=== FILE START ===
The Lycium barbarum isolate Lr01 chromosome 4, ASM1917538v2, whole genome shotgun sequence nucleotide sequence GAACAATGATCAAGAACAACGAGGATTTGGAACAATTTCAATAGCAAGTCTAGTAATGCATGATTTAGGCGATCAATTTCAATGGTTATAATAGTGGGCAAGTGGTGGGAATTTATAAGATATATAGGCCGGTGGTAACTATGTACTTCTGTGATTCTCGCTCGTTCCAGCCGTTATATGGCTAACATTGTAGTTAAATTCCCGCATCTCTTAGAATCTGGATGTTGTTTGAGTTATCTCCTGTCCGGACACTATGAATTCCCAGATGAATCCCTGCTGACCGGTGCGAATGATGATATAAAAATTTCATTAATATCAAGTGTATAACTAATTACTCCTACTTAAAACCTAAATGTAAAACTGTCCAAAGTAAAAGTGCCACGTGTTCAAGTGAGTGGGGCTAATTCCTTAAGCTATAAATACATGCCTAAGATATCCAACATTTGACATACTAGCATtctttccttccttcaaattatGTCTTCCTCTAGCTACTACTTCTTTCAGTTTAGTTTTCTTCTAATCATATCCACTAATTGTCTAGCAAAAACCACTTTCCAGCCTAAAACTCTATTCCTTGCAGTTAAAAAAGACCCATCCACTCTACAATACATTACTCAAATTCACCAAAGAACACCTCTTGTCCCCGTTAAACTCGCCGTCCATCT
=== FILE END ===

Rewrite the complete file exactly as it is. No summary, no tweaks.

The Lycium barbarum isolate Lr01 chromosome 4, ASM1917538v2, whole genome shotgun sequence nucleotide sequence GAACAATGATCAAGAACAACGAGGATTTGGAACAATTTCAATAGCAAGTCTAGTAATGCATGATTTAGGCGATCAATTTCAATGGTTATAATAGTGGGCAAGTGGTGGGAATTTATAAGATATATAGGCCGGTGGTAACTATGTACTTCTGTGATTCTCGCTCGTTCCAGCCGTTATATGGCTAACATTGTAGTTAAATTCCCGCATCTCTTAGAATCTGGATGTTGTTTGAGTTATCTCCTGTCCGGACACTATGAATTCCCAGATGAATCCCTGCTGACCGGTGCGAATGATGATATAAAAATTTCATTAATATCAAGTGTATAACTAATTACTCCTACTTAAAACCTAAATGTAAAACTGTCCAAAGTAAAAGTGCCACGTGTTCAAGTGAGTGGGGCTAATTCCTTAAGCTATAAATACATGCCTAAGATATCCAACATTTGACATACTAGCATtctttccttccttcaaattatGTCTTCCTCTAGCTACTACTTCTTTCAGTTTAGTTTTCTTCTAATCATATCCACTAATTGTCTAGCAAAAACCACTTTCCAGCCTAAAACTCTATTCCTTGCAGTTAAAAAAGACCCATCCACTCTACAATACATTACTCAAATTCACCAAAGAACACCTCTTGTCCCCGTTAAACTCGCCGTCCATCT